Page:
OCTOBER 28, 1918. REWRITING OR OVERLAYERING OF CZECH HISTORICAL MEMORY?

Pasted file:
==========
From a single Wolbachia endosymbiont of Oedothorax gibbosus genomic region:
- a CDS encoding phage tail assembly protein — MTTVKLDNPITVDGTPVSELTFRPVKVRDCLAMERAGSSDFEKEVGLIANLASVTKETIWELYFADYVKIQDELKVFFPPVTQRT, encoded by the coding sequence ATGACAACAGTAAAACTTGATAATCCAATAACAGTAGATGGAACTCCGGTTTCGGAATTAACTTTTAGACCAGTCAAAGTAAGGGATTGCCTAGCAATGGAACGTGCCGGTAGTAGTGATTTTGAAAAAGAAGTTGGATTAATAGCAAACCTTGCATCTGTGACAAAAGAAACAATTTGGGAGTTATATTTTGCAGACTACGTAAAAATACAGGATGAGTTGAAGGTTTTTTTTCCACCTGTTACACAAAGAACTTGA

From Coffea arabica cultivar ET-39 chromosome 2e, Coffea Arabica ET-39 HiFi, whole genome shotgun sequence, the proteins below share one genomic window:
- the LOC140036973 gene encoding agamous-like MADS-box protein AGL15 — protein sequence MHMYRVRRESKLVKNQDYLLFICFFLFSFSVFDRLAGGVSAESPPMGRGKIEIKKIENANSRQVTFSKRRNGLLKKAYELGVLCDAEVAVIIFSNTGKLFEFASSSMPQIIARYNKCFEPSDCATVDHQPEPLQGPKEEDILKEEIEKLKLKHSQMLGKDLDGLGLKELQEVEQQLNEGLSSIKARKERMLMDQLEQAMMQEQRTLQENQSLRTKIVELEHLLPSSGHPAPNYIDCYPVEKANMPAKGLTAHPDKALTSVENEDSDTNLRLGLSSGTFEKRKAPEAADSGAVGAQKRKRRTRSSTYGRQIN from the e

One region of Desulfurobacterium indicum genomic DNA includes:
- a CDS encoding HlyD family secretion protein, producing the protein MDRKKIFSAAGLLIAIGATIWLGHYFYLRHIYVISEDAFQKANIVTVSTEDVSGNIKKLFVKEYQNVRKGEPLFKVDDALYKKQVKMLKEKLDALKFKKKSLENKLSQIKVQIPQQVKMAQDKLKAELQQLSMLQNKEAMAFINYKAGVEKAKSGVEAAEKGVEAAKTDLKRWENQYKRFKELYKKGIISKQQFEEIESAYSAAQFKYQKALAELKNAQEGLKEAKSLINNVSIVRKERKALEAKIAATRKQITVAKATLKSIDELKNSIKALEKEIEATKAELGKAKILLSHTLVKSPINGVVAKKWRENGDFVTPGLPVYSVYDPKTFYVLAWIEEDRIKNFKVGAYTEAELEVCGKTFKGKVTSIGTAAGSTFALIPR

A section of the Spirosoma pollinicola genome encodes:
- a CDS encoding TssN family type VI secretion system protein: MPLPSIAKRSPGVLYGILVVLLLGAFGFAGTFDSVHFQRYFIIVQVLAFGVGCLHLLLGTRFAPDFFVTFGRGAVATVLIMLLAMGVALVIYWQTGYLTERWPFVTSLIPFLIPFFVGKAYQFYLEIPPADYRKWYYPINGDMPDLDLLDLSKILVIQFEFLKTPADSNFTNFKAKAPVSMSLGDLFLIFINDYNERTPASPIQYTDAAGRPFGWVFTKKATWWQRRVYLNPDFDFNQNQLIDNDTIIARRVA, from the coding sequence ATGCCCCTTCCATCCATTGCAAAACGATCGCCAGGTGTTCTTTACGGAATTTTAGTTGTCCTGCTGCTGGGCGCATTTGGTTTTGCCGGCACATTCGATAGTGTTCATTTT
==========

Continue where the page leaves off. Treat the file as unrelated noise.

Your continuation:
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October 28, 1918 is the Czech Republic state holiday whose historical memory is a combination of Czech, Czechoslovak, and Central European 20th century history. On this date in Prague, the Czechoslovak Republic was proclaimed, and its fi rst law was passed. Th e events in Prague were part of the complex and long-lasting fall of the Habsburg monarchy and the creation of its successor states, in which national, state-forming, and ideological (e.g. Bolshevist) aspects were interwoven. Accordingly, we can speak of Czech, Slovak, (Czecho)-German, Hungarian, Polish and Rusinian October 28s. As the only state holiday (with an interruption in the period of the Nazi occupation), it was intended to act as the chief connecting and uniting holiday for the CSR state identifi cation; it was to strengthen ‘Czechoslovakism’. Its annual celebrations were associated with a series of rituals not only for the Czechs themselves but, over time and to varying degrees, also for the other nationalities living in the CSR: primarily the Slovaks and the Rusinians were seen to truly accept the ceremonial day. Th e Nazi occupying power was successful only insofar as it forced October 28, 1918 into private crypto-commemoration, while naturally it was celebrated by the resistance movement. Th e Communist regime tried to ‘rewrite’ October 28 in the spirit of social revolution, treating it as the precursor of its political victory aft er 1945 and in particular aft er 1948. It was to be commemorated as the Nationalization Day (of key industries in 1945) in direct relation with the liberation of the CSR by the Soviet Army (alone!) in 1945. Finally, the Communists att empted to force it out of the collective memory through its offi cial non-observance as a remembrance of 1918, and by designating it, in 1975-1988, as a signifi cant, but still a working, day. However, the memory of the Establishment of the Republic refused to be suppressed, as was evidenced in a particularly strong manner in the demonstrations of 1968, 1988 and, crucially, of 1989. All att empts at ‘rewriting’ this holiday in the spirit of ideologies failed in the end, although during the 1938/39 to 1989/92 period spontaneous public celebrations were successfully repressed to a signifi cant degree by means of the political manipulation of Czech/Czechoslovak history.
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